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US Supreme Court refuses to hear Mercury Insurance's appeal in rate suit

The U.S. Supreme Court declined to hear Mercury Insurance Co.'s appeal to overturn a California Court of Appeal ruling that held Insurance Commissioner Dave Jones' 2013 order requiring the insurer to reduce its homeowner insurance rates.

The appeals court agreed with the commissioner that Mercury Insurance was bound by Proposition 103, which limits the advertising costs that insurers may pass on to consumers through insurance premiums.

The appeals court also agreed with the commissioner that Mercury Insurance could seek a variance from the formula if the insurer established the rate would cause deep financial hardship. However, the insurer did not try to prove that the rate caused it any kind of hardship, according to a news release from the California Department of Insurance.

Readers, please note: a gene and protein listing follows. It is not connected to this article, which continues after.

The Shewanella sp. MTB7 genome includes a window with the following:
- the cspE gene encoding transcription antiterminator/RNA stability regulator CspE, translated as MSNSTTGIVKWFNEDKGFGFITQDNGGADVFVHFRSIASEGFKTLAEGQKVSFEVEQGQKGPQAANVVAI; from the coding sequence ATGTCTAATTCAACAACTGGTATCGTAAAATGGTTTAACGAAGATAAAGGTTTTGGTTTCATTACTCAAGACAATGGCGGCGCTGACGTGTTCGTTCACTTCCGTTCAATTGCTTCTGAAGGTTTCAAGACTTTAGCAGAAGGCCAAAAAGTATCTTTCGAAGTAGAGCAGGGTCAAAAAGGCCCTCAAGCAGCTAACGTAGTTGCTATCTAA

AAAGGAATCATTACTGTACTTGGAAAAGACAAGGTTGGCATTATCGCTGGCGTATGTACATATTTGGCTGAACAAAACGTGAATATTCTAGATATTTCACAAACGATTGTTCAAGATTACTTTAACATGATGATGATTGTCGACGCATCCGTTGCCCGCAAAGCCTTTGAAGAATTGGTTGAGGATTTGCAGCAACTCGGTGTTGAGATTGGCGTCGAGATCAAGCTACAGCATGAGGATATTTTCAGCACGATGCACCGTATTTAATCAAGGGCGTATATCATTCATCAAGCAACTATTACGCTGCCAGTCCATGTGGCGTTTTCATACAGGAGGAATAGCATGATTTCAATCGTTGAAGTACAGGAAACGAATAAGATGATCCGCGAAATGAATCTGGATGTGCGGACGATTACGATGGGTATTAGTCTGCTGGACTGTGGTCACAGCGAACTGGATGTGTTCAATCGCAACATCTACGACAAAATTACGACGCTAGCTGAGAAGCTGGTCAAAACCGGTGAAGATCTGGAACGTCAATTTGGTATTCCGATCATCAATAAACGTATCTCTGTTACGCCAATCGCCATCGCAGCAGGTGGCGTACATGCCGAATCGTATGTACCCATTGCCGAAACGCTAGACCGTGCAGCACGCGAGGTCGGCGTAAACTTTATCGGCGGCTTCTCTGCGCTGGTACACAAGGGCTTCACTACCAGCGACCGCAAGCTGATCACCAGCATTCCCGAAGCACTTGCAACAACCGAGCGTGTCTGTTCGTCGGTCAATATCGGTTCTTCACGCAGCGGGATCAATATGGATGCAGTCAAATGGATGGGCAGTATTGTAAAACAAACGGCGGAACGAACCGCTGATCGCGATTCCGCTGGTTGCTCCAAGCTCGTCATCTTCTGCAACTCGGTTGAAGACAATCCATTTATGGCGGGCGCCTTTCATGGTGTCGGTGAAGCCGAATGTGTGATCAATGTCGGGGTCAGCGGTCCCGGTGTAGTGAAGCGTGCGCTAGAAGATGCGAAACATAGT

Mercury Insurance also unsuccessfully argued to the appeals court that it had a constitutional right to charge ratepayers for brand advertising that only benefits shareholders, not ratepayers.

In 2017, Mercury Insurance submitted a petition for review of the California Court of Appeal's ruling, but it was thrown out by the Supreme Court of California.

Mercury Insurance did not immediately respond to S&P Global Market Intelligence's request for comment outside business hours.